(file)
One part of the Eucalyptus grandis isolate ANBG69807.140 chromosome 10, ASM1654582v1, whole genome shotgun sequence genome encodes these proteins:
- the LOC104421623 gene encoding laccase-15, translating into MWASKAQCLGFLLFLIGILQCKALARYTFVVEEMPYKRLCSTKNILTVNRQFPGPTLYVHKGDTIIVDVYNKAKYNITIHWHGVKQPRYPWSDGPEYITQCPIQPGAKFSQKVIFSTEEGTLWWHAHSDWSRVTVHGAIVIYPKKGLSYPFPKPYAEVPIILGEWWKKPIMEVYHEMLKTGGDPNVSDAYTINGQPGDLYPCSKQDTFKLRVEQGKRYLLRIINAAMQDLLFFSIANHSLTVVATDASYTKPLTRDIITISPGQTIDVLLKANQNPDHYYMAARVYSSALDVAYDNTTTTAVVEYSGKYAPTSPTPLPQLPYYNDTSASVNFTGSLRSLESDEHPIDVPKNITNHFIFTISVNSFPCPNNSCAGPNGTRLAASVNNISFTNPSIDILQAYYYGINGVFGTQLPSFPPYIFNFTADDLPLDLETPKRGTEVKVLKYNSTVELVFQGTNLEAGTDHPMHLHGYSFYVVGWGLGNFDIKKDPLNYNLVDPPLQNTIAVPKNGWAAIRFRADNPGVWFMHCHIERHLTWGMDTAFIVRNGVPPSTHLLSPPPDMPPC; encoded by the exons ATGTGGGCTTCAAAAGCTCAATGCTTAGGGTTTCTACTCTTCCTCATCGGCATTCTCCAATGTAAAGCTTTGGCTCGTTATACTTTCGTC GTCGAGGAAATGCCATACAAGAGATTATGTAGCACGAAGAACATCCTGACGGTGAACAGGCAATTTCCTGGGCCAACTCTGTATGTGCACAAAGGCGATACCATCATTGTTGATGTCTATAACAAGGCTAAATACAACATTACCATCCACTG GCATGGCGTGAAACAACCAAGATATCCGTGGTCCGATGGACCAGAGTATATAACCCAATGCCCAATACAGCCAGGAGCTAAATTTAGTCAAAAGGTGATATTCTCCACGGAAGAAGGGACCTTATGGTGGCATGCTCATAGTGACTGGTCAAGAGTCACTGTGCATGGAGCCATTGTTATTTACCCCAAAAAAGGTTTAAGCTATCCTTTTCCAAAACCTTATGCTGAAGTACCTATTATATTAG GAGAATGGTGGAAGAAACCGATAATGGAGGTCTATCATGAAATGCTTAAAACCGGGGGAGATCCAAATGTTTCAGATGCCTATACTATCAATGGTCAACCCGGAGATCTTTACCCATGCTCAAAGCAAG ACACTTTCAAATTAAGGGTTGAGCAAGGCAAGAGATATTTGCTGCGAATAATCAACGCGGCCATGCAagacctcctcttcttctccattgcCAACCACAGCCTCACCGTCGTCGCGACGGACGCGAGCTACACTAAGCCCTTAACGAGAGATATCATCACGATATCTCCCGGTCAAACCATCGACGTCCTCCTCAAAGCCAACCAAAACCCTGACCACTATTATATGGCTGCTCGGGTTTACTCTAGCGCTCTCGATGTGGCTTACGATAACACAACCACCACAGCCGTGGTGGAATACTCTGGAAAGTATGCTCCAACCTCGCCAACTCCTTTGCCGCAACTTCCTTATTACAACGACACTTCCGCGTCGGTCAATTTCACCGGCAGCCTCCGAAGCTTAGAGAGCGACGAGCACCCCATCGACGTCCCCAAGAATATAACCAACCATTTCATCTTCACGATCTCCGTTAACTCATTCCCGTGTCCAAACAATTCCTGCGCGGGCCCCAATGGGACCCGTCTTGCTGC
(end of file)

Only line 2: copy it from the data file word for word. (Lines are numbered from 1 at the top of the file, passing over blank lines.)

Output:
- the LOC104421623 gene encoding laccase-15, translating into MWASKAQCLGFLLFLIGILQCKALARYTFVVEEMPYKRLCSTKNILTVNRQFPGPTLYVHKGDTIIVDVYNKAKYNITIHWHGVKQPRYPWSDGPEYITQCPIQPGAKFSQKVIFSTEEGTLWWHAHSDWSRVTVHGAIVIYPKKGLSYPFPKPYAEVPIILGEWWKKPIMEVYHEMLKTGGDPNVSDAYTINGQPGDLYPCSKQDTFKLRVEQGKRYLLRIINAAMQDLLFFSIANHSLTVVATDASYTKPLTRDIITISPGQTIDVLLKANQNPDHYYMAARVYSSALDVAYDNTTTTAVVEYSGKYAPTSPTPLPQLPYYNDTSASVNFTGSLRSLESDEHPIDVPKNITNHFIFTISVNSFPCPNNSCAGPNGTRLAASVNNISFTNPSIDILQAYYYGINGVFGTQLPSFPPYIFNFTADDLPLDLETPKRGTEVKVLKYNSTVELVFQGTNLEAGTDHPMHLHGYSFYVVGWGLGNFDIKKDPLNYNLVDPPLQNTIAVPKNGWAAIRFRADNPGVWFMHCHIERHLTWGMDTAFIVRNGVPPSTHLLSPPPDMPPC; encoded by the exons ATGTGGGCTTCAAAAGCTCAATGCTTAGGGTTTCTACTCTTCCTCATCGGCATTCTCCAATGTAAAGCTTTGGCTCGTTATACTTTCGTC GTCGAGGAAATGCCATACAAGAGATTATGTAGCACGAAGAACATCCTGACGGTGAACAGGCAATTTCCTGGGCCAACTCTGTATGTGCACAAAGGCGATACCATCATTGTTGATGTCTATAACAAGGCTAAATACAACATTACCATCCACTG GCATGGCGTGAAACAACCAAGATATCCGTGGTCCGATGGACCAGAGTATATAACCCAATGCCCAATACAGCCAGGAGCTAAATTTAGTCAAAAGGTGATATTCTCCACGGAAGAAGGGACCTTATGGTGGCATGCTCATAGTGACTGGTCAAGAGTCACTGTGCATGGAGCCATTGTTATTTACCCCAAAAAAGGTTTAAGCTATCCTTTTCCAAAACCTTATGCTGAAGTACCTATTATATTAG GAGAATGGTGGAAGAAACCGATAATGGAGGTCTATCATGAAATGCTTAAAACCGGGGGAGATCCAAATGTTTCAGATGCCTATACTATCAATGGTCAACCCGGAGATCTTTACCCATGCTCAAAGCAAG ACACTTTCAAATTAAGGGTTGAGCAAGGCAAGAGATATTTGCTGCGAATAATCAACGCGGCCATGCAagacctcctcttcttctccattgcCAACCACAGCCTCACCGTCGTCGCGACGGACGCGAGCTACACTAAGCCCTTAACGAGAGATATCATCACGATATCTCCCGGTCAAACCATCGACGTCCTCCTCAAAGCCAACCAAAACCCTGACCACTATTATATGGCTGCTCGGGTTTACTCTAGCGCTCTCGATGTGGCTTACGATAACACAACCACCACAGCCGTGGTGGAATACTCTGGAAAGTATGCTCCAACCTCGCCAACTCCTTTGCCGCAACTTCCTTATTACAACGACACTTCCGCGTCGGTCAATTTCACCGGCAGCCTCCGAAGCTTAGAGAGCGACGAGCACCCCATCGACGTCCCCAAGAATATAACCAACCATTTCATCTTCACGATCTCCGTTAACTCATTCCCGTGTCCAAACAATTCCTGCGCGGGCCCCAATGGGACCCGTCTTGCTGC